Responding to the UN Secretary-General’s call for “urgency and ambition” on climate change, the global shipping industry is giving “full and unequivocal” backing to a moon-shot proposal to motivate the complete decarbonization of maritime transport within a decade.
The proposal, submitted by governments controlling a major share of the world’s shipping tonnage to the UN International Maritime Organization (IMO) is to establish a US$5 billion “IMO Maritime Research Fund” using mandatory contributions from the world’s shipping companies. The funds would be raised over the 10- to 15-year life of the program through a proposed mandatory contribution equivalent to US$2 per tonne of fuel oil consumed.
Board to commission research
This new fund would support a new International Maritime Research and Development Board (IMRB) to commission collaborative programs for applied research and development of zero-carbon technologies for maritime applications.
The shipping industry is urging all governments to approve the proposal – led by major shipping nations including Georgia, Greece, Japan, Liberia, Malta, Nigeria, Singapore, Switzerland – at an IMO meeting in London, UK, in November 2021. The proposal is also backed by the world’s major international shipowners’ associations: BIMCO, Cruise Lines International Association, IMCA, INTERCARGO, INTERFERRY, International Chamber of Shipping, INTERTANKO, IPTA and World Shipping Council.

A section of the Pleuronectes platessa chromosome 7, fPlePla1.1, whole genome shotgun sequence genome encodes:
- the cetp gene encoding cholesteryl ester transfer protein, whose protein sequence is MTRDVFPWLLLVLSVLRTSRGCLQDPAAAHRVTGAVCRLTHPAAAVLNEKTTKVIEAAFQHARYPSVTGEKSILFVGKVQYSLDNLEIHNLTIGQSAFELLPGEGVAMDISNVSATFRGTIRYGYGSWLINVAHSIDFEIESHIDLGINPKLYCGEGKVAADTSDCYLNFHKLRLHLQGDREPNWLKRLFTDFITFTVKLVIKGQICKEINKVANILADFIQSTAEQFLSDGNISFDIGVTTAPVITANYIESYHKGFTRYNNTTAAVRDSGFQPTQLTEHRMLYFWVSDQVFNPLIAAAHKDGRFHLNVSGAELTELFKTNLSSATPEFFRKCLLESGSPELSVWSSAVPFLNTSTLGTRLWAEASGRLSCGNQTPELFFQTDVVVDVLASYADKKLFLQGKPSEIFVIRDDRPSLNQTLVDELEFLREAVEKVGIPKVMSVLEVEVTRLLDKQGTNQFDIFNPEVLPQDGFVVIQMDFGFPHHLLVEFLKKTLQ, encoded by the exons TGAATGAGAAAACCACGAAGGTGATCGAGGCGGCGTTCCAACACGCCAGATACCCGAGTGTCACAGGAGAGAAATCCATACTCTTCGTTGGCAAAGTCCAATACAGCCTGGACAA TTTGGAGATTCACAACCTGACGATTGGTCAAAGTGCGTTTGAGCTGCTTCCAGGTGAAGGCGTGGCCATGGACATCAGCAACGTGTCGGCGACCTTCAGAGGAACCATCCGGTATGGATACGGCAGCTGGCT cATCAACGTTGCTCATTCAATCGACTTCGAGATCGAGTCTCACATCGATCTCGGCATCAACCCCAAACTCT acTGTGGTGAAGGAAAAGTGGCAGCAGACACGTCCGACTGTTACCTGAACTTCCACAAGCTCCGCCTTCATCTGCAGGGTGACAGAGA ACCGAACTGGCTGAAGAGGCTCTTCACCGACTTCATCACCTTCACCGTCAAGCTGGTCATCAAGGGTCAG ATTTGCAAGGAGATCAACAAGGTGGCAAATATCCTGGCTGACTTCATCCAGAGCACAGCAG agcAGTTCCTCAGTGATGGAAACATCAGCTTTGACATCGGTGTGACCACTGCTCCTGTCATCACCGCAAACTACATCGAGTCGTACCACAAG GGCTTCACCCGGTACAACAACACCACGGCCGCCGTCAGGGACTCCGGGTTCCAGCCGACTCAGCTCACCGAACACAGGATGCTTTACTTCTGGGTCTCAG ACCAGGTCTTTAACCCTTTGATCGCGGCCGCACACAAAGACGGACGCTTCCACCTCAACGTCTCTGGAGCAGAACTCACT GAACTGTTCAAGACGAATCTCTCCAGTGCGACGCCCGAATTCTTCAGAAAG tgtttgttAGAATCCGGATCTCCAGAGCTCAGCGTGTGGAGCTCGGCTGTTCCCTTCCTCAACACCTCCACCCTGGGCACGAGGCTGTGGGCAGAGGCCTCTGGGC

“Decarbonization can only take place with a significant acceleration of R&D, as zero-carbon technologies do not yet exist that can be applied at scale to large ocean-going ships,” said a statement issued by BIMCO, CLIA, IMCA, INTERCARGO, INTERFERRY, International Chamber of Shipping INTERTANKO, IPTA and World Shipping Council.
“A well-funded R&D program, which the industry has agreed to pay for within a global regulatory framework, needs to commence immediately under the supervision of the UN IMO.”
International shipping transports more than 80 percent of global trade and emits two percent of global emissions.
“The big challenge is not building a single zero carbon ship, the big challenge is creating the technologies needed to decarbonize the entire global fleet at speed and scale. The sooner the IMO Maritime Research Fund is established, the sooner industry can develop zero emission ships to decarbonize maritime transport,” the statement concluded.